The first added stock piece comes after a 6 inch gap that remains empty with nothing but the barrel and ramrod showing. This is attached the same way as you did the first screw into the butt stock to hold the barrel in place. Once you have the second stock piece attached, slide the ranroad into place and check for proper alignment. Use the ramrod to use as a guide for the last piece of stock. If you did not purchase a seperate Denix you will have to either make a stock piece of your own or you could also try casting a replica piece from the one that came with your Denix before you secure it to your rifle.
After you have all your stock in place, attach the end cap to the last piece of stock, slide the ramrod through all encaps and hotglue or epoxy the endcap of the ramroad in place. You may need to take a final height measurment by having the future zam hold the weapon butt down on the floor. It should just come over the headline. It should also be noted that the barrel extends from the end of the last stock piece about 4 inches. The ramroad extends about 2.
As an added detail, I filled the end of the barrel with epoxy and sanded it flush. I then drilled a 3/8ths inch hole in the center of that and used rub and buff and silver paint to cover it. I did this to make the barrel end appear more relaistic rather than having a huge opening like this;
Here is what the barrel looks like after filling with PC-7 epoxy, sanding, drilling out the center and using rub and buff silver;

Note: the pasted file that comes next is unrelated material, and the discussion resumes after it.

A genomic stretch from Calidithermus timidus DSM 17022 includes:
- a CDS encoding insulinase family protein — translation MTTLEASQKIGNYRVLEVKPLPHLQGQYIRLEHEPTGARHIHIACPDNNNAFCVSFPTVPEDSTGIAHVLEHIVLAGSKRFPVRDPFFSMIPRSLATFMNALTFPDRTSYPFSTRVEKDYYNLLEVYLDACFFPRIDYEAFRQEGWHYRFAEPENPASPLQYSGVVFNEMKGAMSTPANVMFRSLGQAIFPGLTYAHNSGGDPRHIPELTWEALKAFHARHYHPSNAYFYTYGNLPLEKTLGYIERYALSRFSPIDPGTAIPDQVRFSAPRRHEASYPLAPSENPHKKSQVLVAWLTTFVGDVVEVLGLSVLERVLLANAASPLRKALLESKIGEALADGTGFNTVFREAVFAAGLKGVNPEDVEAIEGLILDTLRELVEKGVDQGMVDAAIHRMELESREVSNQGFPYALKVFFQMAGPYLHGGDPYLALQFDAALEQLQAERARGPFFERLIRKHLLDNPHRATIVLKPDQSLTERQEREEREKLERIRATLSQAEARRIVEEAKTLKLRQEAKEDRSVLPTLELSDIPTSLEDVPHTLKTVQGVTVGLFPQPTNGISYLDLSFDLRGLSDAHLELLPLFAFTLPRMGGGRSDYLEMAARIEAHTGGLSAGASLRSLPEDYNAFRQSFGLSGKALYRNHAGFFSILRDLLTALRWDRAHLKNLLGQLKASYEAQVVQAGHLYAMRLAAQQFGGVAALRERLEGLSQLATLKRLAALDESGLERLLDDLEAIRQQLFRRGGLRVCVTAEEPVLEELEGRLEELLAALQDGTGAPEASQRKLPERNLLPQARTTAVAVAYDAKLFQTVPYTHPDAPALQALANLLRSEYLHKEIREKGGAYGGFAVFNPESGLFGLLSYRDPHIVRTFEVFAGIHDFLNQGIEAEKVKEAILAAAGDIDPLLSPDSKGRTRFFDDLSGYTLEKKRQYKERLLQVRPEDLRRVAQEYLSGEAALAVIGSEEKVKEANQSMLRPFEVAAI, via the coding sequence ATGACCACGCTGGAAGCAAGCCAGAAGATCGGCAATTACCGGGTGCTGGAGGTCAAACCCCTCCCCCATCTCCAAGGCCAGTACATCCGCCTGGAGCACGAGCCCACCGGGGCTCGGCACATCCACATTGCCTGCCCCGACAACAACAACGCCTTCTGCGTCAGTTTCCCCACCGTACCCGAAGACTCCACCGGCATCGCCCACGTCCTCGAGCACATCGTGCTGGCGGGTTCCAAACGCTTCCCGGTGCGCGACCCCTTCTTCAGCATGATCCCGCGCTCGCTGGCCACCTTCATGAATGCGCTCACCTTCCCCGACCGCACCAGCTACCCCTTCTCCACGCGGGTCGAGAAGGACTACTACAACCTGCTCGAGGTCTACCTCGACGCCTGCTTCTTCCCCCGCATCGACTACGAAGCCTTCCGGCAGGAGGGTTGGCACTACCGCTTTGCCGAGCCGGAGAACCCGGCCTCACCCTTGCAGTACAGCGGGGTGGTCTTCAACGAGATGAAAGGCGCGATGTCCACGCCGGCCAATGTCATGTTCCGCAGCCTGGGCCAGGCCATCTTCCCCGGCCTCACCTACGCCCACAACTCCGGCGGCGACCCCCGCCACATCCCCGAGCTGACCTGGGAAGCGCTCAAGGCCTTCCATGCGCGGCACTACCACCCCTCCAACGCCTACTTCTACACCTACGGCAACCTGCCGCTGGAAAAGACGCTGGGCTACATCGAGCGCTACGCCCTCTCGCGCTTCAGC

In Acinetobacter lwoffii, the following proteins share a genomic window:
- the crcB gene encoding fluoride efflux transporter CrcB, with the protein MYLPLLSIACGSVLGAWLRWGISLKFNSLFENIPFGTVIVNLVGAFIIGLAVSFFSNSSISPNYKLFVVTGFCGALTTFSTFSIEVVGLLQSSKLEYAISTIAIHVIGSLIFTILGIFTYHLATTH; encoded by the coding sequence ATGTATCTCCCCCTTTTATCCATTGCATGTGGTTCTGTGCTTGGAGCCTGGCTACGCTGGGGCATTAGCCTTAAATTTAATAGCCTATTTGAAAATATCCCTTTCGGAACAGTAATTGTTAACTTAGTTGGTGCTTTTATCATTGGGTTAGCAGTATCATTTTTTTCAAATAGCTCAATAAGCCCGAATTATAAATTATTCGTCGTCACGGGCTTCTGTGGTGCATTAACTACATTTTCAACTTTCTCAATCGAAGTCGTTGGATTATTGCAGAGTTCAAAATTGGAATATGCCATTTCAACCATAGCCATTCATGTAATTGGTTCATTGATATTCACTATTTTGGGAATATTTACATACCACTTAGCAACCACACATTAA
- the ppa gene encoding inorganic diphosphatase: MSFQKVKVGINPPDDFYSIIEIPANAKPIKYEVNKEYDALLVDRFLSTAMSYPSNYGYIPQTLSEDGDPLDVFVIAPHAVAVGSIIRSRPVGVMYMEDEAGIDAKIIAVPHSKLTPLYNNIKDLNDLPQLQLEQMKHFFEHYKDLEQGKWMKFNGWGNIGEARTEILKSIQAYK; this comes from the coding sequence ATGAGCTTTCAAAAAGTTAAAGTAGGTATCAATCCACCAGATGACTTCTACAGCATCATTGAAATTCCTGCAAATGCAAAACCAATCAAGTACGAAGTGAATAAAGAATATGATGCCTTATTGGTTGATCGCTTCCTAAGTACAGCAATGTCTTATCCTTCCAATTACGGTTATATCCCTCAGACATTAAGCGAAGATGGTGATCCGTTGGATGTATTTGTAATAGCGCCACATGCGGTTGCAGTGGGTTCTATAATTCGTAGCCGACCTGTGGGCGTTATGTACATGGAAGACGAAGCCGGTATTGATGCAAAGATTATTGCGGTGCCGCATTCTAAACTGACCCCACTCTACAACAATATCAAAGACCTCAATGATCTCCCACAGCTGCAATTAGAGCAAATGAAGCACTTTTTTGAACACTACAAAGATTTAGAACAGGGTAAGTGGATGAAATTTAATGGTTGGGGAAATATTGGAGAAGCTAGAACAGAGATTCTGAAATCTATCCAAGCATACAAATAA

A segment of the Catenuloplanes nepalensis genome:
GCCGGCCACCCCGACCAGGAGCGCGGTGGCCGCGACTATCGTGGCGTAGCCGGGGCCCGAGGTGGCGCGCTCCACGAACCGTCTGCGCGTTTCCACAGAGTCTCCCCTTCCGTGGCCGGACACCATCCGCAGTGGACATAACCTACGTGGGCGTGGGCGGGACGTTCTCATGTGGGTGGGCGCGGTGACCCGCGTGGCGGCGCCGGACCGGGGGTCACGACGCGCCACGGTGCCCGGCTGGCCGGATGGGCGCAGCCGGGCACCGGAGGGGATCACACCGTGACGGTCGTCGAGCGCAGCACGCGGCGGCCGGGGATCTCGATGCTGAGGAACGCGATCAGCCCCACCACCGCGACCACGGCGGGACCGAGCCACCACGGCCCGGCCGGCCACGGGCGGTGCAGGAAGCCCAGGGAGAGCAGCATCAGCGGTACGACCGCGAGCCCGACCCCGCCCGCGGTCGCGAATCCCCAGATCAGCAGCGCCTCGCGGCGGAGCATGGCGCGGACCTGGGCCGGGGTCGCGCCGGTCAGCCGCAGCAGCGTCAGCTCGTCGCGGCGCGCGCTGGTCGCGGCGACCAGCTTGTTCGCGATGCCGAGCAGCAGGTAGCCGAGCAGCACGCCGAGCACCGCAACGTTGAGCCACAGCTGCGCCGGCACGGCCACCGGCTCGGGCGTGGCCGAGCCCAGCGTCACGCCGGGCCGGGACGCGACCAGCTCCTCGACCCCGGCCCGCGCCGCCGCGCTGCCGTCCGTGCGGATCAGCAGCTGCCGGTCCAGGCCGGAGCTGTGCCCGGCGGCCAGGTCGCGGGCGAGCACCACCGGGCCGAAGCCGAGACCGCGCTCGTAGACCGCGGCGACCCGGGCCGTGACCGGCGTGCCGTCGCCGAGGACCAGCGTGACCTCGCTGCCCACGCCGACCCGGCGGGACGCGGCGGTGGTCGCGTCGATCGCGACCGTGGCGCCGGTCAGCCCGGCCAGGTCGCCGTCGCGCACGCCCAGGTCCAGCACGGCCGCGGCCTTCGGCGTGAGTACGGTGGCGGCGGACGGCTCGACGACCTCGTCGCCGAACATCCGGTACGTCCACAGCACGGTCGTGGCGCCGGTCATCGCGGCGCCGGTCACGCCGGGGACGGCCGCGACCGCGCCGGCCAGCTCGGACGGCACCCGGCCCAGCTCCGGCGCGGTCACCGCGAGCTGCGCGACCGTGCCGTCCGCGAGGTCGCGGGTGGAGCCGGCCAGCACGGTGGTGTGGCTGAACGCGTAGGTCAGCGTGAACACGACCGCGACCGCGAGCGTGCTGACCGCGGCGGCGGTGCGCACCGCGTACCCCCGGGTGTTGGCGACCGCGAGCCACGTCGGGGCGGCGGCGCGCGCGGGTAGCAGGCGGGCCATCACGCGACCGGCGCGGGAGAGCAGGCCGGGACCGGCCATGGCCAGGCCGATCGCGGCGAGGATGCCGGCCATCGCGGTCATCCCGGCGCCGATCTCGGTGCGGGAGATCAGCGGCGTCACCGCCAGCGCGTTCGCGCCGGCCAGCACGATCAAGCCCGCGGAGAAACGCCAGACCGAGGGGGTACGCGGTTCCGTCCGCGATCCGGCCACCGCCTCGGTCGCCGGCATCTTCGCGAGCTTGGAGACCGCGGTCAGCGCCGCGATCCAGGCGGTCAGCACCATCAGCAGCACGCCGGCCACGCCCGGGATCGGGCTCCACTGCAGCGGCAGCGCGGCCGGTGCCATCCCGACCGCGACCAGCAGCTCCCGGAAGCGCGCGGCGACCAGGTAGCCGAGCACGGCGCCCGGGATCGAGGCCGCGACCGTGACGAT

When making the scope you will need to dremel off the ends of two cheap plastic flashlights. I then cleaned out all the lightbulbs and added flashcones inside. I hotglued the lense back in place in one top, after drawing crosshairs on it with a sharpie marker. Place the side you drew the cross hairs on face up inside so it looks more like they were fused onto the glass from the outside. I then canabalized a toy binocular that i got from walmart. I hotglued the eyepiece on the other flashlight top (this is not canon, but i thought it looked cool, plus it made a slight magnification when looking into the scope) You will then have to make sure you tackle the mount issue. I drilled 7/8ths holes into my blocks of wood, one close to the top and the second about 7/16th of an inch below the first one. You will then cut the block of wood directly through the center of the second hole as that will be the area that sits on the barrel. In this picture you can see where I cut the tops off the flashlights and also see a first draft of my mounts to get an idea. I used the dremel sanding attachment to shape the mounts after gettign the size close with a box cut saw. If you have access to a ban saw then it should be easier making the mounts, I did not.
You will also need to make the mounts with a tapered bottom as i did in the second version here;
You can also see how the bevel is made with the PC-7 epoxy. Just use a straight edge and apply excess amounts of the epoxy, then drag it around the piece. I also used hotglue to hold it straight and in place prior to putting on the epoxy. Once the epoxy starts to harden (about 2 hours) you can then use your finger to tap it and get it as smooth as possible to eliminate any sanding issues once it is fully cured. You can also at this time use a razor knife to cut the end so you have a squared end for the o ring to sit against.
DO NOT forget to slide your mounts onto your scope before doing the second end. After you have everything attached and sanded, I used testors silver and flat black paint to detail the scope. Here is a shot of the finished and attached scope for reference;
Feel free to email me with any questions.
— JD 2007/05/11 12:51